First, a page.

Alder Creek, the largest remaining privately owned giant sequoia property in the world, was just “bought” by century-old conservation group Save the Redwoods League…
to safeguard the trees as a national treasure — but now the funds need to be raised.
Bay Area conservation group Save the Redwoods League last month signed a deal to purchase the world’s largest privately owned giant sequoia forest, a primeval landscape in California’s Southern Sierra Nevada with massive trees that soar 250ft/76.2m tall, span up to 80ft/24.4m around at their trunks and live for more than 2,000 years.
The 530-acre (214 hectares) property, known as the Alder Creek, is located in Tulare County 10 miles south of Sequoia National Park, it is home to 483 massive trees that are larger than six feet in diameter — four more trees than the famed Mariposa Grove at Yosemite National Park.
Giant sequoia on Alder Creek “Alder Creek is the most consequential giant sequoia conservation project of our lifetime. It’s the largest remaining giant sequoia property in private ownership, and a globally unique and extraordinarily beautiful landscape,” said Sam Hodder, president and CEO of Save the Redwoods League. Source: MaxForster/SaveTheRedwoodsLeague
The Stagg Tree, the fifth largest known tree in the world, is thought to be thousands of years old The 530-acre Alder Creek property contains hundreds of ancient giant sequoia, 483 of which have a diameter of six feet or larger, including the Stagg Tree, the fifth-largest tree known in the world. Alder Creek is 200 miles from Los Angeles and is surrounded by Giant Sequoia National Monument. Source: MaxForster/SaveTheRedwoodsLeague
Giant sequoia forests are one of the rarest ecosystems on the planet, encompassing 48,000 acres. Because giant sequoia occupy a small native range, it is vital to seize every opportunity to protect them. In addition to giant sequoia, Alder Creek also contains robust stands of mature red fir, white fir, ponderosa pine, and sugar pine, as well as several other habitats, including meadows, wetlands, and riparian woodlands. Each sustains its unique suite of associated species; together, they form a vital and resilient ecosystem emblematic of the southern Sierra Nevada and California. Source: MaxForster/SaveTheRedwoodsLeague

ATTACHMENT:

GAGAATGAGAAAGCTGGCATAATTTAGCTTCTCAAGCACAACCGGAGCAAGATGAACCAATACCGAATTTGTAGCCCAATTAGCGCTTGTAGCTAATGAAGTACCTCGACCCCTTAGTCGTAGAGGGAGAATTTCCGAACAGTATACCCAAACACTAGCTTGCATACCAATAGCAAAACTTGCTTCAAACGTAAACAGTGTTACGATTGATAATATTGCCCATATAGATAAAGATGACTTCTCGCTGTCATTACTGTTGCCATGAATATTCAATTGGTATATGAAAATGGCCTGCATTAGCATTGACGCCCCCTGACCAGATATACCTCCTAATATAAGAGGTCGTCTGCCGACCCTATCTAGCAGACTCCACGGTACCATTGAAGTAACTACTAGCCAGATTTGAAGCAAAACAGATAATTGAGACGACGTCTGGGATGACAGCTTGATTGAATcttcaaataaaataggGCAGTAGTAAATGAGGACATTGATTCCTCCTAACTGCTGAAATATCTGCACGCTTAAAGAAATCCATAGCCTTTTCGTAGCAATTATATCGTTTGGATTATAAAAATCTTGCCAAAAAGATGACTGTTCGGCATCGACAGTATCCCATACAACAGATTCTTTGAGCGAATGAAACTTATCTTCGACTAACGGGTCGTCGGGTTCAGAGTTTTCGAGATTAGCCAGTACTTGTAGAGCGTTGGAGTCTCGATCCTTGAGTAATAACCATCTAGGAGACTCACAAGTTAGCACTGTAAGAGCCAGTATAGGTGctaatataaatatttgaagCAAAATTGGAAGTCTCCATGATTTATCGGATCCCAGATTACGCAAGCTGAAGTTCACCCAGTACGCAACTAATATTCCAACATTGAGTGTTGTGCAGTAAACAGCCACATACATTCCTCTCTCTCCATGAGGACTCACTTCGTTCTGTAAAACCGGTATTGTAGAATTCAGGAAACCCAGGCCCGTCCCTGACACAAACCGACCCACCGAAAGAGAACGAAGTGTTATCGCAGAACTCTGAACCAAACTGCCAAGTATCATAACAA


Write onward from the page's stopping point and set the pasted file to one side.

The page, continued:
Public Access to one of the most beautiful places in California Following the acquisition of the property, the League intends to work with Giant Sequoia National Monument and the local and regional community to plan and implement long-term public access to the property that both inspires visitors with the beauty and power of nature and ensures the health and resilience of this rare forest ecosystem. Source: VictoriaReader/SaveTheRedwoodsLeague
Restoration and Minimising the Risk of Destructive Wildfire: In addition to acquiring the property, the League will develop plans for restoration and stewardship activities during its ownership. Source: MaxForster/SaveTheRedwoodsLeague
Ongoing Protection and Future Stewardship The League intends to own and manage the property for five to 10 years. During this time, the League will develop and implement forest restoration and stewardship activities and develop public access plans. Ultimately, the League intends to transfer the property to the US Forest Service for inclusion in Giant Sequoia National Monument, ensuring its future management in accordance with the monument’s long-term restoration, resource protection, and public access program. Source: MaxForster/SaveTheRedwoodsLeague
“This is perhaps the most significant sequoia conservation opportunity in the last 65 years,” said Becky Bremser, the director of land protection for Save the Redwoods League. “By protecting this property, we will safeguard the biological richness and ecological resilience of a forest unlike any other on Earth — with giant sequoia trees that are thousands of years old, and nearly 500 with diameters six feet or larger. We also will create the opportunity for this extraordinary mountain forest to inspire the public in a truly special way.” Source: MaxForster/SaveTheRedwoodsLeague